As the sun rises higher, it’s time for an explosion of floral colour

一世 have been like an unruly dog at the door, pining for the plot, and now unleashed from another isolation. Turning soil, moving seedlings, sorting a mass of packets. A welcome return to early or late Saturdays and Sundays with Howard and Rose.

The plot is pretty much ready after frantic, last-minute catching up. Topped with the last of the vintage manure, freshly hoed and watered, and sprayed with a biodynamic prep. The only intervention left now is aged comfrey, perhaps seaweed.

We have resolved this year to grow more flowers than food. A need for comforting colour. First nasturtiums then calendula. A plant mantra of memory.

Howard has tagetes germinating in his greenhouse. I have donated my last two root-trainer trays. There will be seed from Signe’s Ildkongen hoard and we’ll be growing Marigold Elevate Orange, an old-school, tall style, reminiscent of travels through India.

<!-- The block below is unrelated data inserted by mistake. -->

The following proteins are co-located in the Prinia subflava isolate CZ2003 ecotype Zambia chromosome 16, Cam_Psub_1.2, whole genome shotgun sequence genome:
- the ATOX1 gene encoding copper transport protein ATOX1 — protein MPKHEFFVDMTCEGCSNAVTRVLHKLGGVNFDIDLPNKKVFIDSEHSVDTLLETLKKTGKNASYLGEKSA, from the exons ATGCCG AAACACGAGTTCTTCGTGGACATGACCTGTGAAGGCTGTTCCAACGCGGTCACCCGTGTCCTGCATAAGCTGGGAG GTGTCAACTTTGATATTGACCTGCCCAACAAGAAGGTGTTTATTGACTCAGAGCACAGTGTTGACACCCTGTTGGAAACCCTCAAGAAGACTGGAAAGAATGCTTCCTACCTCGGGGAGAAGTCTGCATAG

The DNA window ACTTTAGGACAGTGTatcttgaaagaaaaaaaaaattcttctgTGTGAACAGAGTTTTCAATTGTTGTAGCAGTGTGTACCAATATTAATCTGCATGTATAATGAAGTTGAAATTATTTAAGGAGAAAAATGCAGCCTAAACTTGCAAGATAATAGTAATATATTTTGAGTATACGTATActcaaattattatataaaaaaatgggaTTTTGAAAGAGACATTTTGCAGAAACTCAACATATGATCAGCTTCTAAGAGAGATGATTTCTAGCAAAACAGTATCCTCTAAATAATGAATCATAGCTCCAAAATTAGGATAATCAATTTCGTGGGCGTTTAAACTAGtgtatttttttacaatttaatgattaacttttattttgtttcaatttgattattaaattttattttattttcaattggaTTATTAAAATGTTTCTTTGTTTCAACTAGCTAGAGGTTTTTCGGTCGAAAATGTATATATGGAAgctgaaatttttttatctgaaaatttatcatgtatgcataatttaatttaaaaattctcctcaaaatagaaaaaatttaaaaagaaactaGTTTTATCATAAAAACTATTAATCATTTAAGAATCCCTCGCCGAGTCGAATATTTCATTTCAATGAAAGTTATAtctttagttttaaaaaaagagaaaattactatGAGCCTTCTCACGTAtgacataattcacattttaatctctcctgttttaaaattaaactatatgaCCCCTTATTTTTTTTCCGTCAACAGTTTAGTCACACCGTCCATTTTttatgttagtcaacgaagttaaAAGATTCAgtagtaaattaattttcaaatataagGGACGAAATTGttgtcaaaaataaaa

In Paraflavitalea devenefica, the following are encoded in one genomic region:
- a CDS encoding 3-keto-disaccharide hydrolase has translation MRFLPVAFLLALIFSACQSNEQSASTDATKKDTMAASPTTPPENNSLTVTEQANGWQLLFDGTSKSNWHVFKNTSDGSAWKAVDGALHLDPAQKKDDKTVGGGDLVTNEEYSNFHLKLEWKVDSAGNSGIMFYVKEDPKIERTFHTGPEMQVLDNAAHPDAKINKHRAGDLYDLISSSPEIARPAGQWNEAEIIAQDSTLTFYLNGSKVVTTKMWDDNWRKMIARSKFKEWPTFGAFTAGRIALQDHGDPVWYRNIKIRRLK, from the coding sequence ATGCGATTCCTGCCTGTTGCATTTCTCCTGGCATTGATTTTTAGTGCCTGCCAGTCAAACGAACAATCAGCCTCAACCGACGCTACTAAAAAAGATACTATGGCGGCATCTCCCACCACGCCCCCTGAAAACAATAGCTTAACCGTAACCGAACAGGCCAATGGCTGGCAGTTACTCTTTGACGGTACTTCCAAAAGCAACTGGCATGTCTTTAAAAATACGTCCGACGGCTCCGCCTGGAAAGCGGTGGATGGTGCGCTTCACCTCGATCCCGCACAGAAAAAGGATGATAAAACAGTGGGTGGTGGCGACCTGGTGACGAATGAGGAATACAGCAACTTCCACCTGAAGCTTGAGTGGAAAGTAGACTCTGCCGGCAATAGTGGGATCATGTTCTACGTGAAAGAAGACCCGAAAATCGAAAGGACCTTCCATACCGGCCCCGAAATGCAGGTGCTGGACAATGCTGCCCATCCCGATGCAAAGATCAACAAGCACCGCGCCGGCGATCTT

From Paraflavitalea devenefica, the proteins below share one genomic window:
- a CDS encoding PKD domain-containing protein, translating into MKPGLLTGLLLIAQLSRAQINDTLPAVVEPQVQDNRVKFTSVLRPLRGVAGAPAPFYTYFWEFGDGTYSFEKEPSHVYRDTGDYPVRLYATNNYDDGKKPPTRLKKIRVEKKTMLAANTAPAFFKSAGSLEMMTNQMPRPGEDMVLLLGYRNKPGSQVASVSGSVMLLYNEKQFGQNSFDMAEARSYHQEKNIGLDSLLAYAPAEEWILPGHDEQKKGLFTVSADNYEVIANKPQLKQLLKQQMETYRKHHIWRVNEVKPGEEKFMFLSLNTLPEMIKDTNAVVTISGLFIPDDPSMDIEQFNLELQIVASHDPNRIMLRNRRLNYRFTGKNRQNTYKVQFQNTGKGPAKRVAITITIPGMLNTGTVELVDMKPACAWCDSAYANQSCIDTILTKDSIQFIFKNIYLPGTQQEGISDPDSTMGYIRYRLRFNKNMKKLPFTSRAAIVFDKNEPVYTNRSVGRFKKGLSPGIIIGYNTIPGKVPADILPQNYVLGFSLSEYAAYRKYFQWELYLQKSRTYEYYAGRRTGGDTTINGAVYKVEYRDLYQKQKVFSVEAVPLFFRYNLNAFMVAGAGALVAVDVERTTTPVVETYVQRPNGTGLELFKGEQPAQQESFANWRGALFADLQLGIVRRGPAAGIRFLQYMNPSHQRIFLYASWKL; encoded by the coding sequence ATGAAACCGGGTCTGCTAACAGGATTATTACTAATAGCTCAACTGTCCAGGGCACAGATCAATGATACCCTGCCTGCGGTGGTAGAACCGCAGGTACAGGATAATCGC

Jane Scotter is growing us a tray of sweet peas we might have to add to the tear pea poles due to a shortage of hazel. I will try not to sneak-sow morning glory.

There will be red and yellow sunflowers, harlequin, 也. And Painted Mountain corn. I have a new irresistible amaranth and a sack of saved orache (Atriplex hortensis), though it’s already bursting through everywhere. I love it for its spikes and deep crimson, the cascade of seed.

We will grow Gold of Bacau French beans (buttery, the best I know) and assorted edible leaves. A few styles of chard: classic white-stemmed Swiss, ruby and rainbow. There will be rocket and chervil, dill and coriander. We’ve left a scattering of herb fennel to grow for height and yellow-dusted flower.

Colour is calling at the plot as never before. A return to brightness after the dark.

Allan Jenkins’s Plot 29 (4th Estate, £9.99) is out now. Order it for £8.49 from guardianbookshop.com

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